The comprehensive intervention measures of stroke included both the management of stroke-related high-risk population (hypertension) and the health education for whole community population. The community residents older than 35 years (inclusive) were encouraged to participate in the community-based stroke prevention in the course of high blood pressure (HBP) census. In each resident committee, HBP counseling was provided, and the identified patients with HBP received regular blood pressure (BP) measurement and were advised to take appropriate preventive and therapeutic measures. The mean management rates of HBP patients trimonthly followed-up were 77.1% in phase I (1991 to 1995) and 85.1% in phase II (1996 to 2000). The BP of 37.8% of the HBP patients in phase I and 45.8% in phase II were <160/95 mm Hg for at least 6 months every year. The survival patients with stroke were also regularly managed and followed-up along with the HBP patients every year during 1991 to 2000. The systematic management of diabetes patients and smokers was not initiated until phase II.
To advocate healthy lifestyles among the urban residents, eg, limiting salt intake, exercising more often, quitting smoking, and refraining from alcoholic drinks, the health education and promotion programs were regularly made available to the residents living in the intervention community. Flyers and booklets on health knowledge of stroke were distributed to every household in the intervention community every 3 months during the periods of 1991 to 2000. Bulletins for the same purpose were also issued every 3 months. Three or four lectures were provided to the directors of local residential committees, volunteer residents, and patients with HBP every year. Audiovisual facilities and materials were also used. The aforementioned materials explain the role of hypertension, coronary heart diseases, and diabetes in stroke risk and describe the related risk factors of these diseases. The local health, education, and administration authorities also participated in the work described. According to a sampling survey, >90% of residents were influenced by the health education and promotion implemented in the community.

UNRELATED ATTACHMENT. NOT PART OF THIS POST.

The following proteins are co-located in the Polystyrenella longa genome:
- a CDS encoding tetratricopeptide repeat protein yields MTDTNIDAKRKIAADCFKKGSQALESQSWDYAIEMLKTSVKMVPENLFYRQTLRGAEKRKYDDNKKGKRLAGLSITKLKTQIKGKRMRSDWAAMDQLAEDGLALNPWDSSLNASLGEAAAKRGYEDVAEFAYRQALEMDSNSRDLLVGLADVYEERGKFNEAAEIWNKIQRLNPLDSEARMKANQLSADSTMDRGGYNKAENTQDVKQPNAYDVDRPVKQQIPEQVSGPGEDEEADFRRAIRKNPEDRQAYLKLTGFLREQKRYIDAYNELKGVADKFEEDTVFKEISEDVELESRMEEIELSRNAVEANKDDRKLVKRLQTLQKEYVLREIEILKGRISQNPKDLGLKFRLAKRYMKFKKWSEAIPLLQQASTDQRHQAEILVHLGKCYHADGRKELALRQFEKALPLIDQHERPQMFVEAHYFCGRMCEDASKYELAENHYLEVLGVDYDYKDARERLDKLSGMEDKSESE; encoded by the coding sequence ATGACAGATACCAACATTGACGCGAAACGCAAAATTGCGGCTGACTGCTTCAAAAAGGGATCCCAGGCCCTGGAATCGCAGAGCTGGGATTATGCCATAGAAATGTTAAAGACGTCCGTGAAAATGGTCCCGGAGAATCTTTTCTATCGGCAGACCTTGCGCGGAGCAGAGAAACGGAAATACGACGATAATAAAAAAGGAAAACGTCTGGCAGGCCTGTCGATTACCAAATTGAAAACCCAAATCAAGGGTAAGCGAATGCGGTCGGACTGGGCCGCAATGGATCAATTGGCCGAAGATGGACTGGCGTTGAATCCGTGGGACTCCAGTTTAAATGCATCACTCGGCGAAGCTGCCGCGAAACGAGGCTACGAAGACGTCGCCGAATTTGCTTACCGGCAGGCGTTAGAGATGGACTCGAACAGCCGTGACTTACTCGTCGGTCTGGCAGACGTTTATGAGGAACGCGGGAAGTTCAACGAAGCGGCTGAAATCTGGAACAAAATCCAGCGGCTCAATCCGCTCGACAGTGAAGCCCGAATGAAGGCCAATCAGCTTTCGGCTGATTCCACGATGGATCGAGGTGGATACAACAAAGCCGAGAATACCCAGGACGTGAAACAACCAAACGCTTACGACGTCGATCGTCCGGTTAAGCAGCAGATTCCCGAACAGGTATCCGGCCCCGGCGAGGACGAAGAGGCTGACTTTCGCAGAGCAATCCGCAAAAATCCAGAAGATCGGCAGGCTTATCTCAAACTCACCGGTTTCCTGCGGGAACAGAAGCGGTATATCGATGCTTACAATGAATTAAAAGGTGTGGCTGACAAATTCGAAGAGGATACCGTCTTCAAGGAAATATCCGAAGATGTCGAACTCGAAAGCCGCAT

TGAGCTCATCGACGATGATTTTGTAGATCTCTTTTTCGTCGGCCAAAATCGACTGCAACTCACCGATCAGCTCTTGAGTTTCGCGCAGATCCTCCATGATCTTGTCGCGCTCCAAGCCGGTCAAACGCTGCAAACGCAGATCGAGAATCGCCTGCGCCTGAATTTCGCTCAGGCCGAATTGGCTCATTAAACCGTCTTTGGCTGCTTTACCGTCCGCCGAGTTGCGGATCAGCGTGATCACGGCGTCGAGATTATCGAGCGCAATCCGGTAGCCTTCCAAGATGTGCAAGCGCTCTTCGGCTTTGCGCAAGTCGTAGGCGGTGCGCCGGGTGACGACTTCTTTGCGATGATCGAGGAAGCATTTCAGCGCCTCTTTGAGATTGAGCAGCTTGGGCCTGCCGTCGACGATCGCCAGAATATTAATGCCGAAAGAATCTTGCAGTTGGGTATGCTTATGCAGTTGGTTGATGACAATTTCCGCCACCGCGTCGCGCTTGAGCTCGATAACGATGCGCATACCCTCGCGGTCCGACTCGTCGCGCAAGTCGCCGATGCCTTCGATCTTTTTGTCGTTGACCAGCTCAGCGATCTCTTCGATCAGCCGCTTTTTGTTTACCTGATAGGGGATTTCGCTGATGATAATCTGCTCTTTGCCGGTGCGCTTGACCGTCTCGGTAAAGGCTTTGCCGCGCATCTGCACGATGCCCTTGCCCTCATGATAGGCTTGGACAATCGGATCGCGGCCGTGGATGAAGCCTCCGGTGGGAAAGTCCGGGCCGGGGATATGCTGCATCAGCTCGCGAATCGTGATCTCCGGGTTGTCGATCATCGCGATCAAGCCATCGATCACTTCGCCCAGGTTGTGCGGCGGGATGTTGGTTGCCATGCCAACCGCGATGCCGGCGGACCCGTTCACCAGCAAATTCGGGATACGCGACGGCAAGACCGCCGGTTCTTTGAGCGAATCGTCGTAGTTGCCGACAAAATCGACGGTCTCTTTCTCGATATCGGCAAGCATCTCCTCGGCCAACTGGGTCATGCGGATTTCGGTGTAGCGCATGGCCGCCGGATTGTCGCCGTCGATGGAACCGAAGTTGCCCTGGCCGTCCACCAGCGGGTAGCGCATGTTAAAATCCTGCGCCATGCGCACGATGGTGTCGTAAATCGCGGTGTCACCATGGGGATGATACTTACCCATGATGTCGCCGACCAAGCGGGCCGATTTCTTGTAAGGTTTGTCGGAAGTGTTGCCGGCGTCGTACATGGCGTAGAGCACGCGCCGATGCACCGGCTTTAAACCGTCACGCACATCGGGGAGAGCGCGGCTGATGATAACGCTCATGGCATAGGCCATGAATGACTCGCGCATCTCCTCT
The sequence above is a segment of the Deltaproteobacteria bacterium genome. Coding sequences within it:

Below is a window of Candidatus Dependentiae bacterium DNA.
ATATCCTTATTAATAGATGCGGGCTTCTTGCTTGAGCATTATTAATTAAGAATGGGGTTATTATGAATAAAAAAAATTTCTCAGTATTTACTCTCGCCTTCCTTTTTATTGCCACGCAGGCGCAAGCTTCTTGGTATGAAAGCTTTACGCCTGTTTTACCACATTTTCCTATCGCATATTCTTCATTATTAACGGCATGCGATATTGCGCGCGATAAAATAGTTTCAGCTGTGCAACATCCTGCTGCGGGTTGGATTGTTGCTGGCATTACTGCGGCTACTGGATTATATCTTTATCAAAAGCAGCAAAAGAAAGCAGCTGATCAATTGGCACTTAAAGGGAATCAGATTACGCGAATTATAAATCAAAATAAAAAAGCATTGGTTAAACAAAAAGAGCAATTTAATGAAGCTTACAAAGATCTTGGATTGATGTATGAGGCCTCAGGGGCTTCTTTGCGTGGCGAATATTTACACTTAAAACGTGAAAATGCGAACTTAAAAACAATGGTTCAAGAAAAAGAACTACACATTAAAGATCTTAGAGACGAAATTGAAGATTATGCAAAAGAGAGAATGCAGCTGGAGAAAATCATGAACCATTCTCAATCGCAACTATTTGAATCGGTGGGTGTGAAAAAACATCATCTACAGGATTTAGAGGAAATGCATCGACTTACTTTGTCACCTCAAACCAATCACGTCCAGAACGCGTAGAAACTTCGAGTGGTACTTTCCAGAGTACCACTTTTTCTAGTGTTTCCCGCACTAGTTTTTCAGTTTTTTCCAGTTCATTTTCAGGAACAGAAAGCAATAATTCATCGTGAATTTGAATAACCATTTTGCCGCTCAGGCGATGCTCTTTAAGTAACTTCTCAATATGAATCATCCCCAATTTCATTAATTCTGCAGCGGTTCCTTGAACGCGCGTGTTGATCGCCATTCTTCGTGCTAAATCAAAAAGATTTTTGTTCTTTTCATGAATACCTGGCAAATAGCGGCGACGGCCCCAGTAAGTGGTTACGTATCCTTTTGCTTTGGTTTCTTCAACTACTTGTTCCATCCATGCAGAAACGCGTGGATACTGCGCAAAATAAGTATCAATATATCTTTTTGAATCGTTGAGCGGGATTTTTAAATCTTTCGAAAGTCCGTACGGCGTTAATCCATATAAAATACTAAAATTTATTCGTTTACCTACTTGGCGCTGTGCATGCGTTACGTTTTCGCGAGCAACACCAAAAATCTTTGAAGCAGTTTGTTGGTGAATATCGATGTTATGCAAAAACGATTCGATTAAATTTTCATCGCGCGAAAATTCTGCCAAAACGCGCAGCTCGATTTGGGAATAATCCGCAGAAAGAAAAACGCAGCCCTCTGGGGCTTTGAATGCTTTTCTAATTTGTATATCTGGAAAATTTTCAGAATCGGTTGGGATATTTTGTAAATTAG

Disease Surveillance and Follow-up
An active surveillance system was established to identify and ascertain any patient with an incident or recurrent stroke. The details of this system were described in earlier works of similar surveillance.4,8 The standards of diseases surveillance were consistently applied in both intervention and control communities. The information collected were incidence, mortality, and recurrence of stroke. During 1991 to 1997, all patients of first-ever stroke in both the intervention and control communities were annually monitored and followed-up for death cause information within 3 years; during 1996 to 1997, the patients of first-ever stroke from the 2 communities were also monitored for stroke recurrence information within 3 years. All possible stroke cases were first reported to medical workers in local health care station who in turn notified us. The diagnosis was verified by neurologists or neurosurgeons according to medical history, neurological examination, and computed tomography/magnetic resonance imaging (CT/MRI) diagnosis. In addition, the official records of death certificates were reviewed annually.
For each case, the starting point of follow-up was the incident date of first-ever stroke, and the endpoint events were the all-cause death and the first recurrence after first-ever stroke within 3 years, which were reported annually. Patients who did not die or have recurrent stroke were censored at either the date of their last follow-up interview or their date of death. The low rate of out-migration after stroke (1.41%) and the unique system of household registration and cancellation in Chinese urban community made it possible that these endpoint events of the patients after initial stroke be readily recorded. For the stroke patients migrated out of the 2 communities, we obtained the outcome information by other methods such as telephone and mail.